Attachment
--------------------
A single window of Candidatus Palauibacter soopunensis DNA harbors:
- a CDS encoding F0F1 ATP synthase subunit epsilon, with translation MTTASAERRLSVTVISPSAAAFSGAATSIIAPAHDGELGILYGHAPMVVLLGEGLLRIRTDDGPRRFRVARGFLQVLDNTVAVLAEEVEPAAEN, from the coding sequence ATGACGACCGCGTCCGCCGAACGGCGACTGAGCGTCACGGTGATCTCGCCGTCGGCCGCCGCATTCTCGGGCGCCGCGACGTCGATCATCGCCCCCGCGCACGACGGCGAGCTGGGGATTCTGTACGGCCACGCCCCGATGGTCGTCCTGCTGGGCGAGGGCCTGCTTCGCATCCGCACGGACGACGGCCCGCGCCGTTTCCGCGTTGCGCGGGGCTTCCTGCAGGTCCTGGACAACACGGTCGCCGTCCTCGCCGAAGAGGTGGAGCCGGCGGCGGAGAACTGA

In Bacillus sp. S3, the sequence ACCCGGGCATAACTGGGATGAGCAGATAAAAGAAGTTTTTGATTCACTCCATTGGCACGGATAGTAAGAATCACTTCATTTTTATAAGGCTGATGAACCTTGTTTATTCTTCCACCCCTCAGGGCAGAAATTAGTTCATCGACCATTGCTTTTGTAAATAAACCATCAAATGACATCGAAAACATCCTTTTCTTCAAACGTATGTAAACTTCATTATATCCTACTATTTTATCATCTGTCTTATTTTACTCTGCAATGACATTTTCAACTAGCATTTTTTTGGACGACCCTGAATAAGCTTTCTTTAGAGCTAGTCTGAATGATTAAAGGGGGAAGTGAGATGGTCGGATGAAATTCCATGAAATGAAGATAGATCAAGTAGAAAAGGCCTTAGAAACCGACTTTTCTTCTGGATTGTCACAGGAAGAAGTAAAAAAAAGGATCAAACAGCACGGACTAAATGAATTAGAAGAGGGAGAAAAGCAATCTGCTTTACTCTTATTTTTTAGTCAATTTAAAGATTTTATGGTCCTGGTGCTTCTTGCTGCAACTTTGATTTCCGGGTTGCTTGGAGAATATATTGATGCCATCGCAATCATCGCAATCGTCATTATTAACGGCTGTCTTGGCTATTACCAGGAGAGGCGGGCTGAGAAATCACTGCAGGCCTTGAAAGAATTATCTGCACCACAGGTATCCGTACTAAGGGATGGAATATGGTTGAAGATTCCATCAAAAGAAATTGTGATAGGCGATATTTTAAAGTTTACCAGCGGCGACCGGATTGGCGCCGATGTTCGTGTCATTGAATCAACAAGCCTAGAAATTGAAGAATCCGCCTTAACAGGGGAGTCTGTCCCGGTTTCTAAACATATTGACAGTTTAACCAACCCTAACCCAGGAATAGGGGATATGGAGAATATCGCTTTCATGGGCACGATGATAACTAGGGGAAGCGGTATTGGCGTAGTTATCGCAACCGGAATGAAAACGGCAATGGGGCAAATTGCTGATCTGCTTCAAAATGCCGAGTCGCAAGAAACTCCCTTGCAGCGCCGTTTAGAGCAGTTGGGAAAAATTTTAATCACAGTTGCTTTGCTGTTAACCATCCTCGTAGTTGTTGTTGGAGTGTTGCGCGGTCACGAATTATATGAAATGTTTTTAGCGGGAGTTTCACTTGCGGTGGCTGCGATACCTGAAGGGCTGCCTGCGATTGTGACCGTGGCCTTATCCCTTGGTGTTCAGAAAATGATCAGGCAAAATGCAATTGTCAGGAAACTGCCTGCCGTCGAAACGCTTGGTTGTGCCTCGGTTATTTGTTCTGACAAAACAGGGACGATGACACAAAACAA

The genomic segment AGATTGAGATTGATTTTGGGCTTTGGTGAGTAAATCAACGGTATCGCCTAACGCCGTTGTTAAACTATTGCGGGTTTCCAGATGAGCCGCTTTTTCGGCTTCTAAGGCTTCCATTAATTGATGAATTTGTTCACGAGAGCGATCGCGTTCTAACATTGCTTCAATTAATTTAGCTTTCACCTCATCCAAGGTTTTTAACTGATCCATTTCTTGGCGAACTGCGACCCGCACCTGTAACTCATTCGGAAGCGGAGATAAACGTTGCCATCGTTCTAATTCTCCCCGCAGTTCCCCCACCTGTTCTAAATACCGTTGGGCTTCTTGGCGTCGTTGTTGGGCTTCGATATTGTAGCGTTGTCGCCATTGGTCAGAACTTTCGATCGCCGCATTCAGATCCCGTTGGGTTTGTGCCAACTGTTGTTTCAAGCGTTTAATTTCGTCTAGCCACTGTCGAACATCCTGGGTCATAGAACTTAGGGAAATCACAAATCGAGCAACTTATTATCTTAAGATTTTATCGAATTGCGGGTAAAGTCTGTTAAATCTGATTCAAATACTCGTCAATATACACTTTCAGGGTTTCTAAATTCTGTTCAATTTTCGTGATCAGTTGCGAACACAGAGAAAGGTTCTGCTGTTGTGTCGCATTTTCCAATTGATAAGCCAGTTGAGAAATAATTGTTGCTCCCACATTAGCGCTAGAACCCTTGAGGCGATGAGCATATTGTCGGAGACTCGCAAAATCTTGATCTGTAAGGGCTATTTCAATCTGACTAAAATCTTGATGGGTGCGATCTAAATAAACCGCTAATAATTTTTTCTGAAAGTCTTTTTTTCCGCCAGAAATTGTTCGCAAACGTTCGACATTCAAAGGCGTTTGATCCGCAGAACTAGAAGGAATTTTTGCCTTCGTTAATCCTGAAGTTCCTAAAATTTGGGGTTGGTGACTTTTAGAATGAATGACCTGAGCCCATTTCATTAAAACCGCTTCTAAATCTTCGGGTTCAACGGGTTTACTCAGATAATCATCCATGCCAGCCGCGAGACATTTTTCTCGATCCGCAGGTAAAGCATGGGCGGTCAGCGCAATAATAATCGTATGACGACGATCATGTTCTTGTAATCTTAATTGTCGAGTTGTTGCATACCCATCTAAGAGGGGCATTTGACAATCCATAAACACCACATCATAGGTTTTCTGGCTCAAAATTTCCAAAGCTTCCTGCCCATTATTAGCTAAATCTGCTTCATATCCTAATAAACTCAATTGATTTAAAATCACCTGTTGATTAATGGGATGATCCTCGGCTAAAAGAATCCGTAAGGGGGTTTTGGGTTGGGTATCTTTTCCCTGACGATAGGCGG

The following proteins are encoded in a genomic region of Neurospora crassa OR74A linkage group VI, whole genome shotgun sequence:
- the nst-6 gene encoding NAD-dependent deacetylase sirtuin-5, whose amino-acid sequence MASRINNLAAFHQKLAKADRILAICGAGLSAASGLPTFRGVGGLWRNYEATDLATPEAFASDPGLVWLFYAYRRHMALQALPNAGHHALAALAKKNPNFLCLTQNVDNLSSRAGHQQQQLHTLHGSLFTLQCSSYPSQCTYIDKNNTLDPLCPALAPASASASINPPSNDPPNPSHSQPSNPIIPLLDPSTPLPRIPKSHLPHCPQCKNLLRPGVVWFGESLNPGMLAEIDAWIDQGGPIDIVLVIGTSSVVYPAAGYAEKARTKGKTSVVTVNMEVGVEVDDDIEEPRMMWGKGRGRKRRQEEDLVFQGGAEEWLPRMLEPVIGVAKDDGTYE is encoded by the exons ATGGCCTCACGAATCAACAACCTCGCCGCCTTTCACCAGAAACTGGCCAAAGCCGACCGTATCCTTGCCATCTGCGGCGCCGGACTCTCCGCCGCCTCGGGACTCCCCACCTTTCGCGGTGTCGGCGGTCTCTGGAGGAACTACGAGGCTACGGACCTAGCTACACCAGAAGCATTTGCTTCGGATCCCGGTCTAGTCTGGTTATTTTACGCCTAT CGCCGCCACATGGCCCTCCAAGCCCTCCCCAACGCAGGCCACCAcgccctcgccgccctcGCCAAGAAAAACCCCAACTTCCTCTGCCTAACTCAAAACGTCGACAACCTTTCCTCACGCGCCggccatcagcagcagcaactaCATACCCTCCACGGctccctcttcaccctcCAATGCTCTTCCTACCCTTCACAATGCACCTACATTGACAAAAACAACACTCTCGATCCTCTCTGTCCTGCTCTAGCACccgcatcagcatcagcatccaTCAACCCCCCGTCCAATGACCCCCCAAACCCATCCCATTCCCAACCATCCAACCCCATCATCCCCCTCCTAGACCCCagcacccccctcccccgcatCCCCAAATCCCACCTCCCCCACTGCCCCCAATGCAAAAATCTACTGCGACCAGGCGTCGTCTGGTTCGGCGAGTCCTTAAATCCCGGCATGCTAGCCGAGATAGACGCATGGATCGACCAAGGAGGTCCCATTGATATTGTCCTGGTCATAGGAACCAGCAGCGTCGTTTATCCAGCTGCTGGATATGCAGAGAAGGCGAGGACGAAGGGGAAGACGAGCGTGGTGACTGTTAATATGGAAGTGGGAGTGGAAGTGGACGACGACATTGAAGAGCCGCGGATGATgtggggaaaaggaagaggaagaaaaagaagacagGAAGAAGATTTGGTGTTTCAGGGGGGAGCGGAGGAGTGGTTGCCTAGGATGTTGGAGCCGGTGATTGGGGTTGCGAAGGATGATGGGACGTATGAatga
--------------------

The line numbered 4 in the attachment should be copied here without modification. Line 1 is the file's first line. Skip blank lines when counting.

The genomic segment AGATTGAGATTGATTTTGGGCTTTGGTGAGTAAATCAACGGTATCGCCTAACGCCGTTGTTAAACTATTGCGGGTTTCCAGATGAGCCGCTTTTTCGGCTTCTAAGGCTTCCATTAATTGATGAATTTGTTCACGAGAGCGATCGCGTTCTAACATTGCTTCAATTAATTTAGCTTTCACCTCATCCAAGGTTTTTAACTGATCCATTTCTTGGCGAACTGCGACCCGCACCTGTAACTCATTCGGAAGCGGAGATAAACGTTGCCATCGTTCTAATTCTCCCCGCAGTTCCCCCACCTGTTCTAAATACCGTTGGGCTTCTTGGCGTCGTTGTTGGGCTTCGATATTGTAGCGTTGTCGCCATTGGTCAGAACTTTCGATCGCCGCATTCAGATCCCGTTGGGTTTGTGCCAACTGTTGTTTCAAGCGTTTAATTTCGTCTAGCCACTGTCGAACATCCTGGGTCATAGAACTTAGGGAAATCACAAATCGAGCAACTTATTATCTTAAGATTTTATCGAATTGCGGGTAAAGTCTGTTAAATCTGATTCAAATACTCGTCAATATACACTTTCAGGGTTTCTAAATTCTGTTCAATTTTCGTGATCAGTTGCGAACACAGAGAAAGGTTCTGCTGTTGTGTCGCATTTTCCAATTGATAAGCCAGTTGAGAAATAATTGTTGCTCCCACATTAGCGCTAGAACCCTTGAGGCGATGAGCATATTGTCGGAGACTCGCAAAATCTTGATCTGTAAGGGCTATTTCAATCTGACTAAAATCTTGATGGGTGCGATCTAAATAAACCGCTAATAATTTTTTCTGAAAGTCTTTTTTTCCGCCAGAAATTGTTCGCAAACGTTCGACATTCAAAGGCGTTTGATCCGCAGAACTAGAAGGAATTTTTGCCTTCGTTAATCCTGAAGTTCCTAAAATTTGGGGTTGGTGACTTTTAGAATGAATGACCTGAGCCCATTTCATTAAAACCGCTTCTAAATCTTCGGGTTCAACGGGTTTACTCAGATAATCATCCATGCCAGCCGCGAGACATTTTTCTCGATCCGCAGGTAAAGCATGGGCGGTCAGCGCAATAATAATCGTATGACGACGATCATGTTCTTGTAATCTTAATTGTCGAGTTGTTGCATACCCATCTAAGAGGGGCATTTGACAATCCATAAACACCACATCATAGGTTTTCTGGCTCAAAATTTCCAAAGCTTCCTGCCCATTATTAGCTAAATCTGCTTCATATCCTAATAAACTCAATTGATTTAAAATCACCTGTTGATTAATGGGATGATCCTCGGCTAAAAGAATCCGTAAGGGGGTTTTGGGTTGGGTATCTTTTCCCTGACGATAGGCGG